As we have previously commented, the Government has introduced legislation to protect homeowners from the cost of fixing historical safety defects in the buildings they live in. Homeowners will now pay either nothing, or a lifetime capped amount, according to their circumstances.
The recent Building Safety Act introduced controls on when such costs could be billed to the service charge. Additionally, 49 major “Pledge Developers” have committed to fix and pay for problems in buildings higher than 11 meters originally developed by them. Costs for unsafe cladding on buildings more than 18 meters in height are otherwise recoverable from the Building Safety Fund.
The government has now put a bit more meat on the bone regarding its proposed Building Safety Levy, a potential further line of funding.
In a press release last week, the Department for Levelling Up, Housing and Communities summarised its latest thinking on the proposals and launched a further round of consultation on them.
In essence, under the proposals housing developers will pay a levy on new homes built by them, to be used to put right safety problems on existing buildings.
The objective is to raise at least £3bn, in addition to the £2bn estimated contribution from Pledge Developers and £5.1bn in existing taxpayer support.
Current proposals are still light on detail but it seems that the levy will provide funding to fix faults in buildings over 11 meters in height, further protecting homeowners, with funds targeted at “orphan” buildings, where the original developer no longer exists. What remains to be seen from the consultation document is whether funding from the levy will extend to the remediation of wider building safety problems such as inadequate fire compartmentation, not just cladding, something that will be a key concern to many leaseholders.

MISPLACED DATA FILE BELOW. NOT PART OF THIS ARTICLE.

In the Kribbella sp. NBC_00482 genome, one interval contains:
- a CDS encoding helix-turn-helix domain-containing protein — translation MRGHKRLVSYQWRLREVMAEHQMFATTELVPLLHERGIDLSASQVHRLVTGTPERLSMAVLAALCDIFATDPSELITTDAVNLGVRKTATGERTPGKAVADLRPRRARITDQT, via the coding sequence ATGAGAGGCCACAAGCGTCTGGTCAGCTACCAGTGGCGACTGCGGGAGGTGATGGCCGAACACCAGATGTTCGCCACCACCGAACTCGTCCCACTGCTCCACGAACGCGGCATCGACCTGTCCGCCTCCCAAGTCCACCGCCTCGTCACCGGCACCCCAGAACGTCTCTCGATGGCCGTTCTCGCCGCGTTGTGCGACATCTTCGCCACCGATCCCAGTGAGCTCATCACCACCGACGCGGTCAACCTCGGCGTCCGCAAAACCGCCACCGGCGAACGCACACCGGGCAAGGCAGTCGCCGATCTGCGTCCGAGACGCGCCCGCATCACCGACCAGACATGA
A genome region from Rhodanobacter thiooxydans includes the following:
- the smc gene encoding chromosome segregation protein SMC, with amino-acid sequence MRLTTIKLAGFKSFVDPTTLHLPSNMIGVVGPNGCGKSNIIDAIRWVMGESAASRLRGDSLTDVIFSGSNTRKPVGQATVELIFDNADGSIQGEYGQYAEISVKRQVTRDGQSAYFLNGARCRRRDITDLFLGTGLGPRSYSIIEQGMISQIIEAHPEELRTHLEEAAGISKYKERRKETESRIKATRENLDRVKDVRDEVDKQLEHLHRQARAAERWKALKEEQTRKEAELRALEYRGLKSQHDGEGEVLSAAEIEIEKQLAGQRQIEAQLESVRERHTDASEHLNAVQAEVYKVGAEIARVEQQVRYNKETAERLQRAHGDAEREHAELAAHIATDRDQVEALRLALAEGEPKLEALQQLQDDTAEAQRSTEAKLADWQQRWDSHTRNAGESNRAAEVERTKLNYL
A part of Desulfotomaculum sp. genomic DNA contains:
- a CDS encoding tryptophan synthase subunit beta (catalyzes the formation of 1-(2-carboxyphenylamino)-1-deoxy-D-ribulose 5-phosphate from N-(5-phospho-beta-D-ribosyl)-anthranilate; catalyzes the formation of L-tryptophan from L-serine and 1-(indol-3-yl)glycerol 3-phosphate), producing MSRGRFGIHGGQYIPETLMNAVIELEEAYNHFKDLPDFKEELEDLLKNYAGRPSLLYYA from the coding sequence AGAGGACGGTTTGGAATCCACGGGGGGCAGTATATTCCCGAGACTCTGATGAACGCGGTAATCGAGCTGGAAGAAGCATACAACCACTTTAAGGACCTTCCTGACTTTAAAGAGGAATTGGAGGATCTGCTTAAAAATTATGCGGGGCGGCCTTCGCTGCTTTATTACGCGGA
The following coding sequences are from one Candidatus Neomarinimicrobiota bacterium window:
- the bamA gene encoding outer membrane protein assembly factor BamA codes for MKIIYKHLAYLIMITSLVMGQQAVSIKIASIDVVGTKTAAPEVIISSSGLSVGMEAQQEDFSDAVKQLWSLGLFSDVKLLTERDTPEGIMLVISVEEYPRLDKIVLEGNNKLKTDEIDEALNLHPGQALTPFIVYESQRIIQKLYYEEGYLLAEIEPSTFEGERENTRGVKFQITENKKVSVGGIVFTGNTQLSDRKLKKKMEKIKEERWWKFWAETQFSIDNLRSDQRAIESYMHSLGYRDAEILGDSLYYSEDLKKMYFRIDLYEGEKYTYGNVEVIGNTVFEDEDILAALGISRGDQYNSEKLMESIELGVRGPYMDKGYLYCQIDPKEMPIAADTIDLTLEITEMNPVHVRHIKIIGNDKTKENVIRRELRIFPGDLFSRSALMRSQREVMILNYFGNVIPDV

This is welcome progress on an important piece of the puzzle that is solving historic building safety issues. However, the Government needs to land on the fine detail both of the Levy and developer pledge very quickly to avoid more delay in remediation projects.
We will provide further reports as the funding arena develops. The direction of travel appears positive, but, for many homeowners worried about the cost of remediating building safety defects, not fast enough.